I stayed the night, last Wednesday,
at Charlie and Jane Mescher's in Celina, Ohio. In the morning, I rose when they did, and followed their morning ritual, which gets Jane off to her job on time, at the hospital in St. Mary's, and gets Charlie off to his day of teaching at Marion Local High School in Maria Stein, Ohio. I went with him. We drove through a heck of a rain storm.
I met with Charlie's Advanced Placement English students during the second period. I read them a short-lined poem from my "Letters Home" Civil War series, "I find/the more/a man/has here" and we discussed it. I read them "The Blessings" from my "Married to Prairie" series, and we discussed it. Somewhere, as I got to talking about how we measure our lines, I mentioned Ginsberg's line, and Whitman's line, and my own sweeping line in my "Chicago, Be Gone" poem; so, quick, Charlie printed off a copy of of the poem and I read portions of that as well, and we discussed it. I had also talked about persona and voice and mask, and I finished up by reading a few poems from The Big Book of Ben Zen. These students were attentive and interested and interesting and polite and funny and respectful. The class period ended much too quickly. Seemed like we'd just started and the bell rang to end the proceedings.
In the fourth period, I met with Charlie's College English II class, which has a little more emphasis on writing as part of the course work. These are the students who read and discussed my farm memoir, Curlew: Home. I was there to talk about writing the book, to answer their questions about it, to encourage them to write about the world there at their fingertips. I told them right off that if they didn't have any questions for me, I would have some for them. Charlie had already told me that Curlew: Home seemed to give some of these students permission to write about the everyday stuff of their lives: Maria Stein lies in Ohio farm country, and if these students didn't live on the farm, they had parents and grandparents who did.
Again, the College English II students were everything you'd want a bunch of students to be, and besides that, some of them were TALL. I mean TALL. At the end of class we all gathered in front of the blackboard for a photo, all the students and the not-so-famous author; and I was standing next to a girl who was taller than I am! That doesn't happen very often. Yeah, she's a basketball player. There were two or three girls from the basketball team in the class. The bell to end this session came much too soon, too.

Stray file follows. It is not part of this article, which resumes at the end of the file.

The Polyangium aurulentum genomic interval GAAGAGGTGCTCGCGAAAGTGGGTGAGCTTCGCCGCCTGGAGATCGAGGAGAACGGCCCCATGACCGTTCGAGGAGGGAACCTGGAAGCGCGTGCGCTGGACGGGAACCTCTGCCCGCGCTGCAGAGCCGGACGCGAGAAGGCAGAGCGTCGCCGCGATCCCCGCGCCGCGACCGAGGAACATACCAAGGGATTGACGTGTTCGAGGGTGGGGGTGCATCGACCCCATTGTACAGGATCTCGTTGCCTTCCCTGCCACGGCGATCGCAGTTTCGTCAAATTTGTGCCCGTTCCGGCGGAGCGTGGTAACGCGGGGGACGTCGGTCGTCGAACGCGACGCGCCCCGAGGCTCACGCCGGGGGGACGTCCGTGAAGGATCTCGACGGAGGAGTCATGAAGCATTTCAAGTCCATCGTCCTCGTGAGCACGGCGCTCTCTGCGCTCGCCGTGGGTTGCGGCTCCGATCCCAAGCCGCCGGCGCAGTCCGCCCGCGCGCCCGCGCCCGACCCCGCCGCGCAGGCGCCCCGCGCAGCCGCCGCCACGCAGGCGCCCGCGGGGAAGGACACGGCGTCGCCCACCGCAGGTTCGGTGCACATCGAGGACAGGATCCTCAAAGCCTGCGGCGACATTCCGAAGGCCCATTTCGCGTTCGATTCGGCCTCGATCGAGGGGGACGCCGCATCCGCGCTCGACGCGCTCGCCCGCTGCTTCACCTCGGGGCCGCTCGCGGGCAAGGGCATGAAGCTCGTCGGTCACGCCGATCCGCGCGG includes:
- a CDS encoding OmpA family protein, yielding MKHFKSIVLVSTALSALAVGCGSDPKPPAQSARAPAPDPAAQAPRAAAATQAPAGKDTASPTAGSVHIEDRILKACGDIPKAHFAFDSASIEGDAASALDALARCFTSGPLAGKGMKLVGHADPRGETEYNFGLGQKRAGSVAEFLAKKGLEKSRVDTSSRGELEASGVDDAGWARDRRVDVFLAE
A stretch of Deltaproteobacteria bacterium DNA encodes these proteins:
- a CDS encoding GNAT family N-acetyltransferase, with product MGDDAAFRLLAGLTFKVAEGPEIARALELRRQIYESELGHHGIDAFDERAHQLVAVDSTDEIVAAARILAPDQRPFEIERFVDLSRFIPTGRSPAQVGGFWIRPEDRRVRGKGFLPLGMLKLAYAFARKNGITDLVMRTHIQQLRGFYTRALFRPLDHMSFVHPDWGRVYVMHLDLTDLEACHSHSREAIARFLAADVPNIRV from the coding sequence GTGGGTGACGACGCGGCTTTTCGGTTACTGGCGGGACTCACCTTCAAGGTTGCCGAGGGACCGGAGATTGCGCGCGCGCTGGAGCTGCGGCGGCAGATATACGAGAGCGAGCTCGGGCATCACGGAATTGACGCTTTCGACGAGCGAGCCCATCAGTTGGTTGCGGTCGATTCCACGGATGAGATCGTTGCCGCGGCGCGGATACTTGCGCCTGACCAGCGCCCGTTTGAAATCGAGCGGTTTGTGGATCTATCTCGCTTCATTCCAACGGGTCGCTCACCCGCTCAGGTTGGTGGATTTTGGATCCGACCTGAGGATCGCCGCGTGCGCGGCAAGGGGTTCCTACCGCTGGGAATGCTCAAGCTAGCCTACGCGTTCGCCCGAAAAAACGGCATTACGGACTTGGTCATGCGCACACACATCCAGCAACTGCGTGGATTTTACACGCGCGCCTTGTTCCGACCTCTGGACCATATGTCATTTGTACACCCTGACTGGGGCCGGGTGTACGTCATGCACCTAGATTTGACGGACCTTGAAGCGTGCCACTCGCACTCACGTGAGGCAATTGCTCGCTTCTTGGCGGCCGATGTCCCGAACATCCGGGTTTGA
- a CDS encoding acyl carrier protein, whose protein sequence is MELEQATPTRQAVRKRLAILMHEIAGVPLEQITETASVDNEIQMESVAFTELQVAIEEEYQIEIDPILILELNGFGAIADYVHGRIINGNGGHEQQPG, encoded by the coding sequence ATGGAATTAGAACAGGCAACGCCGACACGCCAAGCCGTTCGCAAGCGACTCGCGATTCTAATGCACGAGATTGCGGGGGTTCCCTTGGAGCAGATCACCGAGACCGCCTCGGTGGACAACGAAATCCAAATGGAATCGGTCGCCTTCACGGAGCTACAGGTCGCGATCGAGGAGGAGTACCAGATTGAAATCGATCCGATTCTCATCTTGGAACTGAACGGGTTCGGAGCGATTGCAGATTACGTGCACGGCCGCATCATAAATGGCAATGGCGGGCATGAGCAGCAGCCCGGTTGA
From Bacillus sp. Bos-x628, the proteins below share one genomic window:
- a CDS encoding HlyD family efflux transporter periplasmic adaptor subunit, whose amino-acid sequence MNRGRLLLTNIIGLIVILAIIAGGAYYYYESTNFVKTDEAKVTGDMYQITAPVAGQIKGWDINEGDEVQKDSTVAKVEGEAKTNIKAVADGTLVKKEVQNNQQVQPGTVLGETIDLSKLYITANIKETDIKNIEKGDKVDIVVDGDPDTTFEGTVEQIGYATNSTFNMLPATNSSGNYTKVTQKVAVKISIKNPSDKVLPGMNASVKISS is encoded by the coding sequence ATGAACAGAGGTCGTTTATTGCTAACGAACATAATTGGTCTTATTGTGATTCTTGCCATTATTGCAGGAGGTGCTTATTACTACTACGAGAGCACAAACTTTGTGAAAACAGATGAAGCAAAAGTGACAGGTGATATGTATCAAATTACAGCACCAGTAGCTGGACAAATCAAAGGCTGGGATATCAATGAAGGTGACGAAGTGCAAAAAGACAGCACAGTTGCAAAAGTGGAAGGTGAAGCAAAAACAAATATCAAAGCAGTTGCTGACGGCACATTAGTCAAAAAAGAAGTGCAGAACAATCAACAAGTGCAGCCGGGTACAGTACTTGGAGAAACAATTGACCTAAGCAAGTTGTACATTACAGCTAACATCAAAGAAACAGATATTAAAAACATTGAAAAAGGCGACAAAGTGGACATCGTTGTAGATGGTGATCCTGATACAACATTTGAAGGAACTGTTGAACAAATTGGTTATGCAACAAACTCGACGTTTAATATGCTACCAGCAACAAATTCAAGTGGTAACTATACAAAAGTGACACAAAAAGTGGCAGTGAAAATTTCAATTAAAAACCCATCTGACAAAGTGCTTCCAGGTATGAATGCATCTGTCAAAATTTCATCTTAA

Charlie and I took our lunch during the next period, the fifth hour. A long line of students graciously let us cut in line ahead of them - thanks, guys! We got our pizza pockets and our salad and went back to the faculty lounge to eat. It's an interesting bunch who eat together, including Lynn Yates whom I'd met at supper the night before. The chemistry/physics teacher was there: he has a good sense of humor, and good thing, too, because he puts up with some ribbing. He also officiates basketball games and had told his colleagues that, during a game he officiated last week, one of the coaches said to him: "I hate you."
"You didn't tell us he called a time-out to tell you he hated you," someone said. Everyone laughed.
Charlie had to get back to teaching for the sixth hour, and another group of teachers came to have their lunch together at the same table. I stayed and listened to them talk. I'll repeat the essence of what I said yesterday: if these teachers are any indication, public education is in a lot better shape than the proponents of "No Child Left Behind" would like to suggest. Yeah, teachers joke about trading in their problem students, but you know what: they care a hell of a lot about all their students. What a terrific school Marion Local High School seems to be.
Charlie had a full day of teaching, so after lunch hour was over I went back to grading my own students papers. Yep, I'd brought school work with me, and I worked at it while Charlie was in class. When Charlie was done for the day, we were going to tramp about Mercer County, Ohio, for a bit, to see a few of the sights.